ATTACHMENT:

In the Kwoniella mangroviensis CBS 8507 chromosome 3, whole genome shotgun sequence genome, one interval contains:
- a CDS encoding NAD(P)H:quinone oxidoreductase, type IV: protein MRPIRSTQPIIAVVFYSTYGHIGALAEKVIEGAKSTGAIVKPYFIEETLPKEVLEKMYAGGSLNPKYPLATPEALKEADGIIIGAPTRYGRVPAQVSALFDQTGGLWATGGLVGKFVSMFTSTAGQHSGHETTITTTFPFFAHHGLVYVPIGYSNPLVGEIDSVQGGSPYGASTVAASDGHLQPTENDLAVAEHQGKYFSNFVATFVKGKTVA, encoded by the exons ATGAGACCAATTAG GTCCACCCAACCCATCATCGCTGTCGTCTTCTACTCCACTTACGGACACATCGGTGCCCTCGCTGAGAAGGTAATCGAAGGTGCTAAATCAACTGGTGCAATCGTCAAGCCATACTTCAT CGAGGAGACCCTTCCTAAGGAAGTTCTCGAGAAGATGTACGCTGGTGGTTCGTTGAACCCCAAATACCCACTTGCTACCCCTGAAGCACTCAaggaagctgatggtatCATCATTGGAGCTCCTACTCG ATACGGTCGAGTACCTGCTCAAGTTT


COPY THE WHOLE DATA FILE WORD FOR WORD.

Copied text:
In the Kwoniella mangroviensis CBS 8507 chromosome 3, whole genome shotgun sequence genome, one interval contains:
- a CDS encoding NAD(P)H:quinone oxidoreductase, type IV: protein MRPIRSTQPIIAVVFYSTYGHIGALAEKVIEGAKSTGAIVKPYFIEETLPKEVLEKMYAGGSLNPKYPLATPEALKEADGIIIGAPTRYGRVPAQVSALFDQTGGLWATGGLVGKFVSMFTSTAGQHSGHETTITTTFPFFAHHGLVYVPIGYSNPLVGEIDSVQGGSPYGASTVAASDGHLQPTENDLAVAEHQGKYFSNFVATFVKGKTVA, encoded by the exons ATGAGACCAATTAG GTCCACCCAACCCATCATCGCTGTCGTCTTCTACTCCACTTACGGACACATCGGTGCCCTCGCTGAGAAGGTAATCGAAGGTGCTAAATCAACTGGTGCAATCGTCAAGCCATACTTCAT CGAGGAGACCCTTCCTAAGGAAGTTCTCGAGAAGATGTACGCTGGTGGTTCGTTGAACCCCAAATACCCACTTGCTACCCCTGAAGCACTCAaggaagctgatggtatCATCATTGGAGCTCCTACTCG ATACGGTCGAGTACCTGCTCAAGTTT